Saturday, 16 February 2013

Lime Aid and a Geocache

I spent most of today in the company of 100 magnificent limes.  These wonderful trees form Lime Tree Avenue in Uckfield and I was one of a group of volunteers who were giving them some TLC. We trimmed back epicormic growth, or suckers, from the bottom of each tree. Trimming the unwanted growth not only keeps the trees tidy but prevents energy that is needed to keep the whole trunk healthy from being diverted into unwanted growth. 

Lime tree, before and after epicormic growth (suckers) removed.
It is rather wonderful to get up close and personal with trees that are so old and so big. It allows me to appreciate the craggy old bark, the smooth, olive coloured twigs and buds that look as if they could start bursting any day.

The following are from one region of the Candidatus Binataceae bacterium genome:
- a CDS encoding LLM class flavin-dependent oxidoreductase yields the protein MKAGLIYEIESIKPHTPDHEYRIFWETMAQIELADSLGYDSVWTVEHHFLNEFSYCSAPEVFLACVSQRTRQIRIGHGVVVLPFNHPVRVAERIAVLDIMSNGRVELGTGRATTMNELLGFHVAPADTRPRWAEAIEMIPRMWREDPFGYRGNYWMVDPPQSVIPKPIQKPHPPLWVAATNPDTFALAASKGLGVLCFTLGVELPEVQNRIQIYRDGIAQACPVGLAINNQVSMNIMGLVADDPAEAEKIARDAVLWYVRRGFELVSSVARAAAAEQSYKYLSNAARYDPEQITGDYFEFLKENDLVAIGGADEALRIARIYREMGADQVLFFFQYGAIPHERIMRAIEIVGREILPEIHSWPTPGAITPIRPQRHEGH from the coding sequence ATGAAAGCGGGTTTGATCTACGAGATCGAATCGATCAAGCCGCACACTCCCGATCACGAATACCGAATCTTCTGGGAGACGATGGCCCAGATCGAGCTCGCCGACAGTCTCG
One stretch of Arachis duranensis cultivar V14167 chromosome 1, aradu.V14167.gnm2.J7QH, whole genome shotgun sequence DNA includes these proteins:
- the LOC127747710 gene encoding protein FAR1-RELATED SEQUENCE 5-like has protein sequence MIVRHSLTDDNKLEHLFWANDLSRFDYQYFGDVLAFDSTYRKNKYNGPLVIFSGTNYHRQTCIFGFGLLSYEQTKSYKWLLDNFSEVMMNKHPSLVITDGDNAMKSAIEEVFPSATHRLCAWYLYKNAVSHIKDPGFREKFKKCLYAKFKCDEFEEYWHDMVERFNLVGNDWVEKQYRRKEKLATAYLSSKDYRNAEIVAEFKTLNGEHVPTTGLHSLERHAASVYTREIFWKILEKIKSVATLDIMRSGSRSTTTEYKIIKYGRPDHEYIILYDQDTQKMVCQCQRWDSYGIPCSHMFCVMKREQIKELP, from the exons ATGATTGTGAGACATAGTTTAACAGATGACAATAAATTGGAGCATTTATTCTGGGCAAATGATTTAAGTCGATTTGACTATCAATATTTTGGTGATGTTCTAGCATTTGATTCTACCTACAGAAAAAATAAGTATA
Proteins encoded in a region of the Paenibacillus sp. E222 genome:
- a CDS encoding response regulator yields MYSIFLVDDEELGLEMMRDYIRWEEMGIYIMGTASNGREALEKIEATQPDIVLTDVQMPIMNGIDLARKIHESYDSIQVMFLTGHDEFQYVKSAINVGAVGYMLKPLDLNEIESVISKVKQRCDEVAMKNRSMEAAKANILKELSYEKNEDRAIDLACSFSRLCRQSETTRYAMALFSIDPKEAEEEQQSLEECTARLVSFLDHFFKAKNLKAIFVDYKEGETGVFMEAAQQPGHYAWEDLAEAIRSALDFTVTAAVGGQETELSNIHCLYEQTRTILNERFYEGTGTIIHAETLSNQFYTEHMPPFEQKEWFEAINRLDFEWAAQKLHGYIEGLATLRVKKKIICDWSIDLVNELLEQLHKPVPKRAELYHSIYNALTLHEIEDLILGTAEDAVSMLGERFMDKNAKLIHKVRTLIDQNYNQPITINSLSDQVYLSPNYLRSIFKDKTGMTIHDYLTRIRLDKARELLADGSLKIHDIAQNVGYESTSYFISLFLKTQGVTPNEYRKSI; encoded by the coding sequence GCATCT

Fresh green leaves of cow parsley, wild arum (cuckoo pint) and ivy seem to swirl round these old giants. The cuckoo pint flowers will be first to appear, then the white froth of cow parsley and finally ivy flowers provide a late summer nectar bar.

All day birds flitted and chattered round us while we worked. Male blackbirds seemed to be chasing each other from perch to perch while a blue tit gave us shrill abuse for daring to step into its territory. A robin paused on a nearby fence post and inspected work in progress. 

As we wound down, there was one last surprise. I found a plastic box. At first I thought it was some litter, or maybe a child's lunchbox hidden by a less than friendly school mate. When I opened it I found a charming little collection of gifts and a notebook. It seems that someone had left a geocache. I wrote my name in the book and put it back.

Geocache, which I found hidden at the foot of a lime tree.
The Lime Aid group, led by Martyn Stenning, does this twice a year, in October and February. So if you fancy having a go, look out for notices in the local press, social media and in Lime Tree Avenue itself.

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